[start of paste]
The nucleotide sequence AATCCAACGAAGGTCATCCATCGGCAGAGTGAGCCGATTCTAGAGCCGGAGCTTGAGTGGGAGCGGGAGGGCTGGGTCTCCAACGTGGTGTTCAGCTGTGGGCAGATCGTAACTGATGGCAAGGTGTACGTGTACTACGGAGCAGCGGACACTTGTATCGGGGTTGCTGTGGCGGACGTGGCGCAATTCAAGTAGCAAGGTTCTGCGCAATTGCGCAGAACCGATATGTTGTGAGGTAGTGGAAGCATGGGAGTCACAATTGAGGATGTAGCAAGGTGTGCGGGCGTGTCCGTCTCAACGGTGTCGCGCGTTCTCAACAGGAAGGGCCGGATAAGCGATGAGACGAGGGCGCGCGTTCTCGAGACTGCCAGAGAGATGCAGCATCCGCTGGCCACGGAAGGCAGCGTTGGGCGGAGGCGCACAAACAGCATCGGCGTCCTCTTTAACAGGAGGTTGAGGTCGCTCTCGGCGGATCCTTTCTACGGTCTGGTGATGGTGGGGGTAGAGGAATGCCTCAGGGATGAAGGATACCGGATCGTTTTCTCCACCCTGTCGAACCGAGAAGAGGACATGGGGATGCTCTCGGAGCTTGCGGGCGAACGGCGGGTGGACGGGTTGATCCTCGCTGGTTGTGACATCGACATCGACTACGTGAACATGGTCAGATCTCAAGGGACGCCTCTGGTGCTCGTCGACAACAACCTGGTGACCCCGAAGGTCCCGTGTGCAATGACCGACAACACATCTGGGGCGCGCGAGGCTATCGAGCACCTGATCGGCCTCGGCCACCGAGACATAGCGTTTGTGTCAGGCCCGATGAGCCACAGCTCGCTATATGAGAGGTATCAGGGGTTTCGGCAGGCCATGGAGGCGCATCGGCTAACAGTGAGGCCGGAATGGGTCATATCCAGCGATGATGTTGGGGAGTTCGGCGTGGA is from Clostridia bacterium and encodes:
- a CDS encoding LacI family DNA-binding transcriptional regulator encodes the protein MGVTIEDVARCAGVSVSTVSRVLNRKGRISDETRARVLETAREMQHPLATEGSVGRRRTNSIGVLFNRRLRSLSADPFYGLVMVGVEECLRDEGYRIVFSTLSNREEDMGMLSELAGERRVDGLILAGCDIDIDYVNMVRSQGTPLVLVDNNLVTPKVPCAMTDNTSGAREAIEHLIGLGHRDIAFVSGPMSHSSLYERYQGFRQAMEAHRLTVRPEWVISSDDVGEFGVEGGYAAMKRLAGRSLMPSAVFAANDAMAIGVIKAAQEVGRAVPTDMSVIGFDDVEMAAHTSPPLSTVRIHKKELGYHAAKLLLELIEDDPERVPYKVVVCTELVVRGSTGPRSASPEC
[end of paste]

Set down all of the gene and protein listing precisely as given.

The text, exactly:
The nucleotide sequence AATCCAACGAAGGTCATCCATCGGCAGAGTGAGCCGATTCTAGAGCCGGAGCTTGAGTGGGAGCGGGAGGGCTGGGTCTCCAACGTGGTGTTCAGCTGTGGGCAGATCGTAACTGATGGCAAGGTGTACGTGTACTACGGAGCAGCGGACACTTGTATCGGGGTTGCTGTGGCGGACGTGGCGCAATTCAAGTAGCAAGGTTCTGCGCAATTGCGCAGAACCGATATGTTGTGAGGTAGTGGAAGCATGGGAGTCACAATTGAGGATGTAGCAAGGTGTGCGGGCGTGTCCGTCTCAACGGTGTCGCGCGTTCTCAACAGGAAGGGCCGGATAAGCGATGAGACGAGGGCGCGCGTTCTCGAGACTGCCAGAGAGATGCAGCATCCGCTGGCCACGGAAGGCAGCGTTGGGCGGAGGCGCACAAACAGCATCGGCGTCCTCTTTAACAGGAGGTTGAGGTCGCTCTCGGCGGATCCTTTCTACGGTCTGGTGATGGTGGGGGTAGAGGAATGCCTCAGGGATGAAGGATACCGGATCGTTTTCTCCACCCTGTCGAACCGAGAAGAGGACATGGGGATGCTCTCGGAGCTTGCGGGCGAACGGCGGGTGGACGGGTTGATCCTCGCTGGTTGTGACATCGACATCGACTACGTGAACATGGTCAGATCTCAAGGGACGCCTCTGGTGCTCGTCGACAACAACCTGGTGACCCCGAAGGTCCCGTGTGCAATGACCGACAACACATCTGGGGCGCGCGAGGCTATCGAGCACCTGATCGGCCTCGGCCACCGAGACATAGCGTTTGTGTCAGGCCCGATGAGCCACAGCTCGCTATATGAGAGGTATCAGGGGTTTCGGCAGGCCATGGAGGCGCATCGGCTAACAGTGAGGCCGGAATGGGTCATATCCAGCGATGATGTTGGGGAGTTCGGCGTGGA is from Clostridia bacterium and encodes:
- a CDS encoding LacI family DNA-binding transcriptional regulator encodes the protein MGVTIEDVARCAGVSVSTVSRVLNRKGRISDETRARVLETAREMQHPLATEGSVGRRRTNSIGVLFNRRLRSLSADPFYGLVMVGVEECLRDEGYRIVFSTLSNREEDMGMLSELAGERRVDGLILAGCDIDIDYVNMVRSQGTPLVLVDNNLVTPKVPCAMTDNTSGAREAIEHLIGLGHRDIAFVSGPMSHSSLYERYQGFRQAMEAHRLTVRPEWVISSDDVGEFGVEGGYAAMKRLAGRSLMPSAVFAANDAMAIGVIKAAQEVGRAVPTDMSVIGFDDVEMAAHTSPPLSTVRIHKKELGYHAAKLLLELIEDDPERVPYKVVVCTELVVRGSTGPRSASPEC